One  common observation as I tutor HS Calculus students,  is that I often find they have not been taught or have not paid attention to the “conditions” which must be met for certain theorems to be valid.  When they are preparing for AP exams, they often flounder because they don’t know the “if” portion of a theorem.   Consider:

Rolle’s Theorem

If   f(x) is continuous over the closed interval  [a, b] ,

if  f(a) = f(b) = 0 ,  and

if  f ‘ (x) exists at least over the open interval  (a, b),


there is at least one value (x_1)  in the open interval (a, b) such that the derivative  @  x_1 = 0.

By stressing the importance of wrestling with the assumptions, students develop a deeper understanding of the theorem/concept/model and are trained to ask relevant “what if…?” questions.

So, my suggestion for Two-Pi, who presents the following challenge:

So the challenge, as we prep for our classes:  find a way to ask questions with obvious answers, that will get students motivated to say “yeah yeah, but what about THIS situation?”, and aim to “lead them” (pushing rope comes to mind) toward the actual course content we want to explore.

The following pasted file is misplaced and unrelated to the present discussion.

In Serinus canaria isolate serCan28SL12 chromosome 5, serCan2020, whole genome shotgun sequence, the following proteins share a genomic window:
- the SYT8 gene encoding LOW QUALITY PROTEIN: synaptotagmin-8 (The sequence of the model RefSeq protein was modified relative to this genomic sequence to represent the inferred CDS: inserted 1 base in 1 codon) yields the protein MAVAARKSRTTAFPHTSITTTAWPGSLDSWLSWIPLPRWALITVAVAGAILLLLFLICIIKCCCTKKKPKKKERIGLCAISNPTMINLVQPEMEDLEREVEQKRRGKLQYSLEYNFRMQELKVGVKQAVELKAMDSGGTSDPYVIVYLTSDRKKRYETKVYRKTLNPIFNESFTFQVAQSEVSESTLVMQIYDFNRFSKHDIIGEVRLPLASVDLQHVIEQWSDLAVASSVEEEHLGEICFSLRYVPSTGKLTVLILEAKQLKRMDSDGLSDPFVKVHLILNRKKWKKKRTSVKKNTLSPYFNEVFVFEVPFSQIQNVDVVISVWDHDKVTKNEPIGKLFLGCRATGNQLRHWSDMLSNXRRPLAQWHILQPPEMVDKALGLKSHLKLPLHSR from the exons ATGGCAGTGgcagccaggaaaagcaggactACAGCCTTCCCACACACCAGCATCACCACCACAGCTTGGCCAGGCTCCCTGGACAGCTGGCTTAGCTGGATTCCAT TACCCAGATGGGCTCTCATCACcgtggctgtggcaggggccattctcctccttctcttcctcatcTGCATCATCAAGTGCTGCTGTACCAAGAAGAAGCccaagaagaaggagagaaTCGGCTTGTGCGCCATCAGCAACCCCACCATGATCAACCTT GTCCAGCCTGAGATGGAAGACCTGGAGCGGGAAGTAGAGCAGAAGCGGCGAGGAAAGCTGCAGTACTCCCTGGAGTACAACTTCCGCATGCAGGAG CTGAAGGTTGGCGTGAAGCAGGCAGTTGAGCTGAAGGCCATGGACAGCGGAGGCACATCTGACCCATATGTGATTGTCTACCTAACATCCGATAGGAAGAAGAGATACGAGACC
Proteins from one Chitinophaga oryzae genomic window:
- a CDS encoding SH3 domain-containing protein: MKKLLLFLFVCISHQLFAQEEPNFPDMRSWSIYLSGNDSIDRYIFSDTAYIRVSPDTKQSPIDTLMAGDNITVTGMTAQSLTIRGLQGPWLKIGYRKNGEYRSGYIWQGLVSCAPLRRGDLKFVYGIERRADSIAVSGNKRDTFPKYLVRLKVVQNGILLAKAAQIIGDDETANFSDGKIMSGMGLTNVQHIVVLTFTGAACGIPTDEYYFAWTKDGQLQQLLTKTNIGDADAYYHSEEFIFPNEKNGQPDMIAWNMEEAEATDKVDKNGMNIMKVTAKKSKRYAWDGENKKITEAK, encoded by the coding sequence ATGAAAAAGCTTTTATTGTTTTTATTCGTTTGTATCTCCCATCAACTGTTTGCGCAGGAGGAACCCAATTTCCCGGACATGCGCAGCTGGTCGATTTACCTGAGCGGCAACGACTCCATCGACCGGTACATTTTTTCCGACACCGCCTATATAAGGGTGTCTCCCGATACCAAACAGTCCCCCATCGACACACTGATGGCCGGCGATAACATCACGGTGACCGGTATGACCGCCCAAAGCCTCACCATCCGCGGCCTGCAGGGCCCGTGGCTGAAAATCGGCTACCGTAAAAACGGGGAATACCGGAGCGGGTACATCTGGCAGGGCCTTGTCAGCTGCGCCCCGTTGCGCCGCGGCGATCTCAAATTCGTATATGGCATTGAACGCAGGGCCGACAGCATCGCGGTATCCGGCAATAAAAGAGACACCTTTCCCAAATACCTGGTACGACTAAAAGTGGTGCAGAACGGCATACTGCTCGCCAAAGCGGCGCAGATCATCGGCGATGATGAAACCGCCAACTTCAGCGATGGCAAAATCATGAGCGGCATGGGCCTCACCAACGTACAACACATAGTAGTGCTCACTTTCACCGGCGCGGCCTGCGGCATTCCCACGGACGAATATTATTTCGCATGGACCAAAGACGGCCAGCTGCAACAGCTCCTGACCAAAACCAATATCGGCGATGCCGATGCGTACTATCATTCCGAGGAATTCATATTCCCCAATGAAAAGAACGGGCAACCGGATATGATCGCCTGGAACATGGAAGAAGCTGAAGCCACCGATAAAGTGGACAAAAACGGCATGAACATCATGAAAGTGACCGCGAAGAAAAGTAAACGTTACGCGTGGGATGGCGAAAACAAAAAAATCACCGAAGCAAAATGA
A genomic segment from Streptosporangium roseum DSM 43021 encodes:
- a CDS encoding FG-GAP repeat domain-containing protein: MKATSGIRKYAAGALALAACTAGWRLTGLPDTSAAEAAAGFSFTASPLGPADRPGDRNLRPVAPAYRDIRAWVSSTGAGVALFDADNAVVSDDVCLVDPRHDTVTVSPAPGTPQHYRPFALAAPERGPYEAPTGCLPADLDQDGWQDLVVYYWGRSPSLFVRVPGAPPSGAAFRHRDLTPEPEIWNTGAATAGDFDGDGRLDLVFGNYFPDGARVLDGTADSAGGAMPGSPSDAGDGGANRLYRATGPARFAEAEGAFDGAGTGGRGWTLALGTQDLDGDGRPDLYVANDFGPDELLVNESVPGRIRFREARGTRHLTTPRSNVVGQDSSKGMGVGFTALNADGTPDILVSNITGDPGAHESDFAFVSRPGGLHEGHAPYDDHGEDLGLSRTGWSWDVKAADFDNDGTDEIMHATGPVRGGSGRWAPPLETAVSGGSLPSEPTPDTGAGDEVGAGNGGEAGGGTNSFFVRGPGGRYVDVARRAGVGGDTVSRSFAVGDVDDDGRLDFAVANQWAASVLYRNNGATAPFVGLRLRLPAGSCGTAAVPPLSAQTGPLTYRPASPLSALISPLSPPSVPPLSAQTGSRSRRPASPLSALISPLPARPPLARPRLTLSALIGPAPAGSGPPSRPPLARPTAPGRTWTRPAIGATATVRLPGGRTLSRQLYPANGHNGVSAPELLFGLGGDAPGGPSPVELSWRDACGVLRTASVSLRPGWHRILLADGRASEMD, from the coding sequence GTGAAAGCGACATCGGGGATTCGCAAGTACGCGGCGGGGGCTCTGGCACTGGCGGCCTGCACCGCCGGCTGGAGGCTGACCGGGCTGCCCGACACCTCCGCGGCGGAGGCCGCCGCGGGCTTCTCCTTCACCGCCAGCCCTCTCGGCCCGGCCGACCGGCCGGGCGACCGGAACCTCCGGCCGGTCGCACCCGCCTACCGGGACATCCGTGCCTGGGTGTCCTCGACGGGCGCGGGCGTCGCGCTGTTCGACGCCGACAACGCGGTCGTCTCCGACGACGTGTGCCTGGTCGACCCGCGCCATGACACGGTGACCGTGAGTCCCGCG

Try emphasizing the antecedent (or the  conditions which must be met,  the assumptions,  the premise, …) and I think you will find students more naturally asking deep and relevant “what if…?”  questions.

Somehow I am reminded of the framework for the Ten Commandments — “thou shalt not…” — this sets up the boundaries;  you are free to love and work and serve… just do it within these “boundaries” and all will be well.   Carver uses the concept in his Policy Governance model when recommends writing the executive limitations policies in the negative.  In other words, the executive director is free to work toward fulfilling the mission of the organization within certain prescribed limits, which are clearly written into policy statements.  All the other categories of policy are written in the affirmative, as positive statements.

And now a “shout out” to xkcd

What If...

What If...

Oh, How I Want to Carry a Positive Attitude!

In Christian Education, Life and living on 3 March 09 at 12:00 pm

I have had a difficult time of late.  Personally, some relationships are not where they should be.  I am troubled by the issues and news of the day and this has affected my desire to “blog”.   Generally, I always wish to convey a positive, solutions-oriented message.  The following article just broke my heart.  I was not a supporter of the Education Lottery in North Carolina, when it was debated and finally implemented.  The lottery has already suffered from corruption and scandal.  Now we see that the economic “crisis” is used as an excuse for newly elected Governor Beverly Perdue to redirect monies promised for education.  Shame!

Education lottery funds in jeopardy for local schools